Mental preparation is the most difficult and the most necessary preparation for long distance bicycle riding. For starters, riding long distance can be boring. Hours spent sitting still and pedaling circles can be mind numbing. Some riders use headphones and ipods to fill the monotony.
Personally, I believe headphones, or even ipods with external speakers are dangerous for bicycling. Problems with traffic, road surfaces or even with dogs and squirrels can come up quickly even when you are paying attention. The last thing you'll need is to be distracted by music or pod-casts. However, those cyclists who listen to the wind when they ride, while certainly safer, will be bored stiff after a while. And allowing your mind to drift will result in a slower pace, and therefore more time on the bike than you wish. Train your mind to pay attention during the long hours of riding it will take to be successful in long distance cycling.
Learning to ride alone is also an essential part of training. During the recent Superman Ride in Metropolis Illinois, I rode briefly with a rider who complained of having to ride alone for a portion of the ride. He had cycled nearly half of the ride with others, but then gradually was out-ridden and had been riding alone for several miles when I caught up to him. He said that the time spent riding alone was much harder than the group riding had been. I agreed but warned him that unless he was prepared to ride alone, he would never ride enough miles in training to be successful. The cyclist who is unwilling to get dressed and take the bike out for training without support from others will always ride at less than her potential. The cyclist who is unwilling to train alone will finally wind up riding alone when the group he is riding with drops him half-way through the event.
Fair-weather riders will not reach their potential either. Train yourself to ride when it's too hot for reasonable people to be out, or too cold for all but penguins, or when the rain is coming down by the bucket. Train yourself to ride in the dark, or against the wind. If you only can ride when the temperature is between 65 and 80 degrees during the daylight in dry weather with a light wind at your back, you'll have difficulty finding events to participate in.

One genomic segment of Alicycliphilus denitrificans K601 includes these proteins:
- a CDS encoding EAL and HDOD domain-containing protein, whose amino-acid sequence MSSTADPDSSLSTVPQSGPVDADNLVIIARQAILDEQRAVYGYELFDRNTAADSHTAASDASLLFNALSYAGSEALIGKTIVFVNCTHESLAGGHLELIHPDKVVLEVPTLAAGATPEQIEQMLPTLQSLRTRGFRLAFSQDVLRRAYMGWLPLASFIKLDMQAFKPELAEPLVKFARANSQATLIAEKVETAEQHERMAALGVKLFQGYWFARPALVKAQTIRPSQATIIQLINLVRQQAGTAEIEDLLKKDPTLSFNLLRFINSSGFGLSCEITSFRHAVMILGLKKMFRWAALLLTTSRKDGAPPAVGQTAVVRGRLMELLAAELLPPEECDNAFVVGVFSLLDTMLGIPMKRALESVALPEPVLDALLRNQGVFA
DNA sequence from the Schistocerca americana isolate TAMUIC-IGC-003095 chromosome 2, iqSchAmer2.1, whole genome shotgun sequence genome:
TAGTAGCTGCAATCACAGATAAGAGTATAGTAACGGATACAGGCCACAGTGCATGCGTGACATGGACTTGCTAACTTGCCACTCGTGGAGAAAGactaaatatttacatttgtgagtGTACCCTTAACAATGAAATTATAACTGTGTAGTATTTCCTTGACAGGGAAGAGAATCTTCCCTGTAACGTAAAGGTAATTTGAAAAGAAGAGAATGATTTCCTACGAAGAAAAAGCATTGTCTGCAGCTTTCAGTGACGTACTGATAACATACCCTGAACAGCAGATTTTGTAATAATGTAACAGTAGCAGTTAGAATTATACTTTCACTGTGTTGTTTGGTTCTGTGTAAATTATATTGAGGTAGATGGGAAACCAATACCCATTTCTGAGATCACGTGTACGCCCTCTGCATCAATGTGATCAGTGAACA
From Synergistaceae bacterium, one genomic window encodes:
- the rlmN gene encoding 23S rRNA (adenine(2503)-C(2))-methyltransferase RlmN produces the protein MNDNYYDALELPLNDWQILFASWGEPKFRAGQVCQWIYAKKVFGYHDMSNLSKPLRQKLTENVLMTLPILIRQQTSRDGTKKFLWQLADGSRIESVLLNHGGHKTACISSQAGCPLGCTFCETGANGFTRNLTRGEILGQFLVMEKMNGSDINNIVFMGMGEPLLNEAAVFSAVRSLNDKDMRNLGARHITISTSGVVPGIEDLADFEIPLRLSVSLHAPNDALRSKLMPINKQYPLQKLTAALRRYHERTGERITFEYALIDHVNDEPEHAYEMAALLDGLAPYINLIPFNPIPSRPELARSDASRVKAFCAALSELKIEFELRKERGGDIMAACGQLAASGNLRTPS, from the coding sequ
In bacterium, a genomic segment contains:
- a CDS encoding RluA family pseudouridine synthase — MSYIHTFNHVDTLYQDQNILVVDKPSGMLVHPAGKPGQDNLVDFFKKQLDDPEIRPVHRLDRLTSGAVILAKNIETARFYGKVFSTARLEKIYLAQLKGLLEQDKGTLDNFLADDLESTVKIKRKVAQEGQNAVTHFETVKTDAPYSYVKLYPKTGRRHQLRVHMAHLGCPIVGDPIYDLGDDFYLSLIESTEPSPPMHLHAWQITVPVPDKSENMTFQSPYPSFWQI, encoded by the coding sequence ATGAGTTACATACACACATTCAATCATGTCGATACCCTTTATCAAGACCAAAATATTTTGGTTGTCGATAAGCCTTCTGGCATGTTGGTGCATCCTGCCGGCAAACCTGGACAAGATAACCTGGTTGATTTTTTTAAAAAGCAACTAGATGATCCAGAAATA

Finally, train yourself not to quit. During training, try to identify those things which will cause you to quit during an event, and decide ahead of time to press on through them. While test riding my route to Metropolis, and later riding down for the event, I identified an intersection where I might quit. My route down took me on the New Columbia Road and I saw the intersection where the event route turned onto that road and led towards Metropolis. I knew that if I wasn't mentally prepared to make that turn to the right towards Metropolis, it would be easy to turn to the left toward Vienna and home and cheat myself out of 50 miles. I decided ahead of time to turn right.
There were, however, two other opportunities to quit I hadn't anticipated. When I arrived back to the start/stop location at the park, I took the time to refill before I headed out. A River To River Cycling Club rider rolled in and began putting his bike on his vehicle for the trip home to Marion. He called out to offer me the opportunity to quit and ride home with him. I replied, "Dance with any boy you like, but leave with the one what brung you." He smiled, recognizing the "no thanks" I was implying. I had already decided to ride the entire distance, I wouldn't quit here. The second opportunity to quit was on the way home at Tunnel Hill when I flatted. I stopped to replace the tube and I was unable to find a drop of shade so I just began fixing the flat there on the side of the road. As I was refilling the tire, I made some mistake or other and blew the tube off of the rim, ruining it. I had another tube I could use, but just at that moment, a pickup truck stopped. The driver said that he was going to Marion, and if I wanted I could throw the bike in the back and ride in with him. I replied, "Dance with any boy you like, but leave with the one what brung you". He didn't get it, so I said, "no thanks" and he drove away. I replaced the blown tube and finished the ride home.
If you only prepare physically for an event or ride and neglect your mental preparation, you will not achieve your goals. Be prepared for boredom, loneliness, and a desire to quit to attack you throughout the event at various times, and probably more than once. You can use my mantra if you like: "Dance with any boy you like, but leave with the one what brung you". Or make up one of your own. Ed Pavelka, author of Long Distance Cycling says, "just finish the damn ride". Either way, prepare mentally. As they say, "it's 10% physical and 90% mental". Be prepared and you'll always "leave with the one what brung you".